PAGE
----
Welcome to Change Week on the blog! This is Part 1 of a 5 part blog series designed to answer your questions on leading change.
We’re celebrating the release of my new book Leading Change Without Losing It with a special, limited time 50% discount for Kindle and iBooks (or here for iBooks Canada). Plus we have some giveways and more (see below).
I get this question all the time: how do you lead change when you’re not the senior leader? That shouldn’t be a surprise. The reality is, far more people are NOT the senior leader than are the senior leader.
I appreciate the way Rob asked the question:
Sometimes people who are not the lead pastor or CEO, but the associate, might see needs for change that the key leader does not. How do you help them see the need for change and initiate it?
I think Rob’s already unlocked two keys. Deciding to “help them see the need” for change and “help them initiate it” is a great way to start thinking about the issue.
So here are five ways you can ‘lead up’ to your senior leader when you want to broker change:
1. Think cross-organizationally. Make sure you take some time to process the change you want to see. Think through how it impacts the entire organization. Understand that your senior leader may have budget restraints and many other interests to balance, like a board of directors or elder board. Show him or her that you understand that and you’re willing to be flexible on some points.
Showing your senior leader you understand the bigger picture is huge. I’ll disclose a bias here. When someone on my team comes to me with any idea and I realize they have thought it through cross-organizationally (how it impacts the entire organization), I am far more open to it than otherwise. They helped me do my homework. They showed me they’re leading at the next level. I try to never shut down ideas, but often before the person is done their presentation I’ve already thought through 15 implications of their idea. If they show me they’ve thought through the 15 implications before they got to my office, I’m completely impressed and very open. I’m not saying that’s a good thing, I’m just saying it’s a true thing. And I think it’s true of most senior leaders.
2. Express desires, not demands. No one likes a demanding person. In fact, when someone demands something there’s something inside me that wants to not give them what they asked for. I don’t always follow that impulse, but expressing demands damages relationships. Instead, talk about what you desire. Show respect and tell him how you feel – don’t tell him how you think he should feel. And above all, don’t be demanding.
3. Explain the why behind the what. As Simon Sinek has so rightly pointed out, people don’t buy what you do, they buy why you do it. Your best argument is not the what (we need to completely transform our church) or the how (here’s how you should do it). It’s the why (I think I’ve discovered a more effective way to reach families in our community and help parents win at home…can I talk to you about that?) The more you explain the why, the more people will be open to the what and the how. Lead with why. Season your conversation with why. And close with why.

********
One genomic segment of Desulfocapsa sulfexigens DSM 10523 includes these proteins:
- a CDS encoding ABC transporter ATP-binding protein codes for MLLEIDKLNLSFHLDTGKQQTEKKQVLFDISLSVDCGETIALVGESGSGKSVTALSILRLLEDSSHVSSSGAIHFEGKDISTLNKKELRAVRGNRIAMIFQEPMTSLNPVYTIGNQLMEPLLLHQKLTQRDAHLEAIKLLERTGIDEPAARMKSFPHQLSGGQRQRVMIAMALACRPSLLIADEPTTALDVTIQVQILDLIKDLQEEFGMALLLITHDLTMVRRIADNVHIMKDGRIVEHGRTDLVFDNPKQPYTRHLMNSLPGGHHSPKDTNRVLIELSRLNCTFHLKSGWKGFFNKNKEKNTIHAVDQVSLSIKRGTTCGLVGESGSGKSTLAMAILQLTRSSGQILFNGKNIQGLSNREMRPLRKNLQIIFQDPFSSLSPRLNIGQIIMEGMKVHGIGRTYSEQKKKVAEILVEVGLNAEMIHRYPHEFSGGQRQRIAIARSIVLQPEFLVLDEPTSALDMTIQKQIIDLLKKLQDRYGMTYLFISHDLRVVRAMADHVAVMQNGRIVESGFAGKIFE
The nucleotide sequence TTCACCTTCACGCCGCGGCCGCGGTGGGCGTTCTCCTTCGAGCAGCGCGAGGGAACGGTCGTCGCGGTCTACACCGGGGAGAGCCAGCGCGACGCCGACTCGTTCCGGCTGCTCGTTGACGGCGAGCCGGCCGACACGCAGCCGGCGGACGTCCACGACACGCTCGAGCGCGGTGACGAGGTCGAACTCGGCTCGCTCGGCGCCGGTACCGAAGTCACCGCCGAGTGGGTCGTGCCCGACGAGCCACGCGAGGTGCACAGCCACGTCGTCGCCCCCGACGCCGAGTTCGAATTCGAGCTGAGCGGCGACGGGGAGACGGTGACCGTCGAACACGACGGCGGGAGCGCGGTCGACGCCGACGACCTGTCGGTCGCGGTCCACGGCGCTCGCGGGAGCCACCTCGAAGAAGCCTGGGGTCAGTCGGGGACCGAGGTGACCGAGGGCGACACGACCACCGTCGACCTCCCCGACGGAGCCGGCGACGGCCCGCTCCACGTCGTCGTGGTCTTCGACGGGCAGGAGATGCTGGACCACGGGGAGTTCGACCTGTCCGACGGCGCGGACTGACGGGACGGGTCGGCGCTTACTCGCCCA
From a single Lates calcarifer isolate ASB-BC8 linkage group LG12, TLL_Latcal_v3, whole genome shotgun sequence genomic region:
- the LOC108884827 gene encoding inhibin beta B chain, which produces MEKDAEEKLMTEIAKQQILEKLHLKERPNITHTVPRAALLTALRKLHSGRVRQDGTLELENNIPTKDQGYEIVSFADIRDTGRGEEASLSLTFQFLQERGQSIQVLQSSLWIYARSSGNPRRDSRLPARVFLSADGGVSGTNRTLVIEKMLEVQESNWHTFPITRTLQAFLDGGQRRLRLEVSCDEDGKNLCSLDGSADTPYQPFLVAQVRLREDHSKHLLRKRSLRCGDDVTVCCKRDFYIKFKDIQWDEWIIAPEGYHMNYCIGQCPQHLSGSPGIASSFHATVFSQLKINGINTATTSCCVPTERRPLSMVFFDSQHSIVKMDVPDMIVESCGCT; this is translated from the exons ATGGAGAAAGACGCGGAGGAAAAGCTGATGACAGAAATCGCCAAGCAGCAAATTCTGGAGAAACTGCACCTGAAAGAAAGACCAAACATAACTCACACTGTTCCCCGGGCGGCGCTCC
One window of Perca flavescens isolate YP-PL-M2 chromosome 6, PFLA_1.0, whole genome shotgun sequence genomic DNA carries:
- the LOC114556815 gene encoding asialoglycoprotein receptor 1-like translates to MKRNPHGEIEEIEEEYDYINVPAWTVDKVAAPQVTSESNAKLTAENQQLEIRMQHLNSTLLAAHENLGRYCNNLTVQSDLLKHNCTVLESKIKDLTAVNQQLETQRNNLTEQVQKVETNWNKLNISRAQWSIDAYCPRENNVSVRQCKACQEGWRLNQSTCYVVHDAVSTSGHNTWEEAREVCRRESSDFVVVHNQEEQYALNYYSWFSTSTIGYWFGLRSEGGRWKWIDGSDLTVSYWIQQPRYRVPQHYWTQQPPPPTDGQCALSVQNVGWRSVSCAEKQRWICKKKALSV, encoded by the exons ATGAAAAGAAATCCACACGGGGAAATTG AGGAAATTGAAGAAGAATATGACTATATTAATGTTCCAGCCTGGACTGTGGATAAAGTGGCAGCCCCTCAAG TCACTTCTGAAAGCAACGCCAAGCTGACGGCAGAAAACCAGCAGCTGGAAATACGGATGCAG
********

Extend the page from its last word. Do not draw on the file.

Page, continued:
4. Stay publicly loyal. Andy Stanley has said it this way: public loyalty buys you private leverage. It’s so true. If you start complaining about how resistant your senior leader is, not only does that compromise your personal integrity, he’s not dumb. He’ll probably hear about it and he will lose respect for you. In my mind as a senior leader, the team members who conduct themselves like a cohesive team always have the greatest private influence. Your public loyalty will buy you private leverage.
5. Be a part of the solution. If you’re discontent (which you should be, as we saw yesterday), it’s not that difficult to drift into the category of critic. Unless – that is – you decide to be part of the solution. Offer help. Run with your leader on the project. Be the most helpful you can be. Offer to do the leg work. Offer to bring your best ideas to the table every day. Offer to help in any way you can. You can’t build the future on critics. But you can build the future on people who want to be part of the solution.
Those are five ideas on how to lead change when you’re not the senior leader.
Non-senior leaders, what would you add?
Senior leaders, what other advice would you give?
For your chance to win a free copy of the book during launch week, tweet about the book, this post or change using the hashtag #changebook. Then, on Monday, December 17th I’ll select three winners who used the #changebook hashtag on twitter:
- Two will win a free copy of the book.
- One winner will win
- Copies of the book for their entire team (up to twelve copies); and
- A one hour video consultation with me to work through your specific change scenario with you.
Thanks for helping us spread the word.
Yesterday, on Day One of Launch, Leading Change Without Losing became the #1 best selling ministry book on Kindle and charted on numerous other Amazon best seller lists. I’m excited to imagine the difference that might make in so many churches and organizations. Let’s keep leading change together!